Unreal… I went downtown this morning groggy eyed before sunrise to volunteer at the march with The Amplifier Foundation (“an art machine for social change”) and left this afternoon energized and inspired by the turnout and energy. By now, everyone has seen the coverage from marches all over the country and the world. Here are a few images to add:
‘We The People’: Many attendees carried signs that advocated for equality for all: women’s rights, rights for ethnic minorities, rights for LGBTQ communities… equality for all.
‘Putin’s Patsy’: While today was very much a rally for equality, it was also a rally against the newly elected U.S. President.
Many discussions throughout the crowd were about standing up for now and standing up for the next generation.
Leading up to the march there was coverage in the New York Times and other outlets about racial discord among women planning to attend. Women of color were not in attendance as expected. However, there were frequent buttons, signs, discussions and chants celebrating Black Lives Matter and activists such as Angela Davis.
A group of women outside the Natural History Museum drew a crowd as they sung ‘This Little Light of Mine’. A sea of people joined them, singing along.
The crowd on Independence Avenue was never ending. People stood for hours in solidarity expressing their anger about the new administration and their hope that they can create change.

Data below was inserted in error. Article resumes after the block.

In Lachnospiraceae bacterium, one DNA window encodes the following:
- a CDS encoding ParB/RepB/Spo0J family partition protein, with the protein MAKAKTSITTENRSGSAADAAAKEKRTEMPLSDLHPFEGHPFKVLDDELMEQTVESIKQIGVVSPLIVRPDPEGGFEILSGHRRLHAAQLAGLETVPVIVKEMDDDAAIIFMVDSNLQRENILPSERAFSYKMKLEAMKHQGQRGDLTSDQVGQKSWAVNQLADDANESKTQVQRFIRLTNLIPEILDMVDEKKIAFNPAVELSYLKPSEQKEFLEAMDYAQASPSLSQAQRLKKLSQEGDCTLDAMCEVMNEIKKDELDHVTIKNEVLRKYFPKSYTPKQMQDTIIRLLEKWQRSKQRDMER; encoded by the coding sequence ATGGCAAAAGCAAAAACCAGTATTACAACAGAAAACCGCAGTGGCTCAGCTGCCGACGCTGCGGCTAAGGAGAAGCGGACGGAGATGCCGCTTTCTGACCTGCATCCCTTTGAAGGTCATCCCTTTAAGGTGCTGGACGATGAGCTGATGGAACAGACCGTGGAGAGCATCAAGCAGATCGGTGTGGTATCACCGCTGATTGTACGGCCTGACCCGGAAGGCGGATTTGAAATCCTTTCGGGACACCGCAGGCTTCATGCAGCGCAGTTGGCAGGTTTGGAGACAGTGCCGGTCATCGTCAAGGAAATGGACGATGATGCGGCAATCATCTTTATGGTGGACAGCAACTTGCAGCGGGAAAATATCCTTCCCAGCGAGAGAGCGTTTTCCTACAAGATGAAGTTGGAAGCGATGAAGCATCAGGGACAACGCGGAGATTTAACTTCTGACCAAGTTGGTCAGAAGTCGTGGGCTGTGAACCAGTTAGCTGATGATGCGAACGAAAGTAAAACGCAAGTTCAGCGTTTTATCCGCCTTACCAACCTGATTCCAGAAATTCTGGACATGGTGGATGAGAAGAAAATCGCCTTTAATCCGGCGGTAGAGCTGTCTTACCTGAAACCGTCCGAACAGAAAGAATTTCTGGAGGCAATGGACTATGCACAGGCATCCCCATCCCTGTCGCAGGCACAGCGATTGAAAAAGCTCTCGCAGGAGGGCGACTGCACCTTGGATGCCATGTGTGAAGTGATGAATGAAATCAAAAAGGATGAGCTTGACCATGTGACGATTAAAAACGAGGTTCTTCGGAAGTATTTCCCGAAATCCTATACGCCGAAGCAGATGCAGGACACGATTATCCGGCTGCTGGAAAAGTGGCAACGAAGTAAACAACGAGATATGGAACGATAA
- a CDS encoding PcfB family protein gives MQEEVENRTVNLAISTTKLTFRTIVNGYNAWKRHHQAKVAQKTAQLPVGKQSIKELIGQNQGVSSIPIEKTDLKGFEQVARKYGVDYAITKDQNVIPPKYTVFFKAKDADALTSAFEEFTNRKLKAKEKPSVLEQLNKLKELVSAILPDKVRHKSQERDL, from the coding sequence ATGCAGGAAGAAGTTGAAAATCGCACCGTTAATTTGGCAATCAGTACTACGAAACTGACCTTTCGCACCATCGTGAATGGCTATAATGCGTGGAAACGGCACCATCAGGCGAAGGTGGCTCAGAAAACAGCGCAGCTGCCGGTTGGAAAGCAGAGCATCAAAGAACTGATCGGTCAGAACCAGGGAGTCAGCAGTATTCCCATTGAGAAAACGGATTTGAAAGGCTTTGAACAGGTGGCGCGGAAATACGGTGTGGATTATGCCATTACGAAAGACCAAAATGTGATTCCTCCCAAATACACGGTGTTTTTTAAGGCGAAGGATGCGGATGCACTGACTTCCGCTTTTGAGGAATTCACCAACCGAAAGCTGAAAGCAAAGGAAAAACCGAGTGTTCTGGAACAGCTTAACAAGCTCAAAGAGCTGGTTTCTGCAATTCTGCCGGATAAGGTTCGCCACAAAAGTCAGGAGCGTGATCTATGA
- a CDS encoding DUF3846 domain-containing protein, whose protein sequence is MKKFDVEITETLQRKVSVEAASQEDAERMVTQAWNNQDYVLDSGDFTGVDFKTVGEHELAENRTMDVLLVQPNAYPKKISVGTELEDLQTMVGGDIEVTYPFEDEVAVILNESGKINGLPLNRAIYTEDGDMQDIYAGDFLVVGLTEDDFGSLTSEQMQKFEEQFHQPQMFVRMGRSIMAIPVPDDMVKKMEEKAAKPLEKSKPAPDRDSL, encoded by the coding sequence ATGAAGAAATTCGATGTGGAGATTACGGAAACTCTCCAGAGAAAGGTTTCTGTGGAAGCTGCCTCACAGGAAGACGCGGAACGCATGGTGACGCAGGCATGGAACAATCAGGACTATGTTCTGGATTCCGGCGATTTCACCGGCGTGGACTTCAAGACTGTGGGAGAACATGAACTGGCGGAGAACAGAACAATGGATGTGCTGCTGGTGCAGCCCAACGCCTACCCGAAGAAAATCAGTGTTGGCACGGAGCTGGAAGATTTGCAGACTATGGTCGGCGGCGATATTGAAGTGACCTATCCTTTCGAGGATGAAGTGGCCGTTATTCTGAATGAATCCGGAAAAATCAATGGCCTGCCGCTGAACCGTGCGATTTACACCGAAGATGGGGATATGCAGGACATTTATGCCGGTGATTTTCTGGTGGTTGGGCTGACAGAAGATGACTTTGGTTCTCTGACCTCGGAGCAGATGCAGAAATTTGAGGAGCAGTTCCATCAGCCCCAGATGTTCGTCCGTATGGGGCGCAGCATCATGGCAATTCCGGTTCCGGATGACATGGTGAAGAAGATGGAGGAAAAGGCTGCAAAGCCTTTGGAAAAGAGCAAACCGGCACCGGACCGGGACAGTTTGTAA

Big groups formed all over the National Mall. Here a group of attendees stood in front of the National Gallery of Art chanting “Hey, hey. Ho, ho. Donald Trump has got to go.”
Women and girls of all ages came out today to actively participate.
‘Stop Killing Us’: There is a genuine fear that the progress made by LGBTQ communities will be destroyed by this new administration.
Signs playing off of Donald Trump’s twitter habits were popular.
‘We… Are Greater than Fear’: The Amplifier Foundation provided over 30,000 posters for free, in partnership with the Women’s March, to amplify the voice of women throughout the country. This one with a women wearing an American flag themed hijab was the most popular.
#mood = F*CK THIS
On Pennsylvania Avenue, attendees clashed with counter protestors. This gentleman told a woman passing by that “there is no such thing as a gay Christian.” She responded, “I’m gay and I’m a Christian. Who the f*ck are you?!” “I’m Louis,” he replied.
Bikers For Trump also staged a counter protest on Pennsylvania Avenue. Angrily, the gentleman in the hat complained about the protesters “… they’re a bunch of snowflakes. I’d like to send them to Saudi Arabia so they can see what it’s like. I see one thing coming… it’s civil war.”
Despite the detractors, the overall message was one of unity and resistance.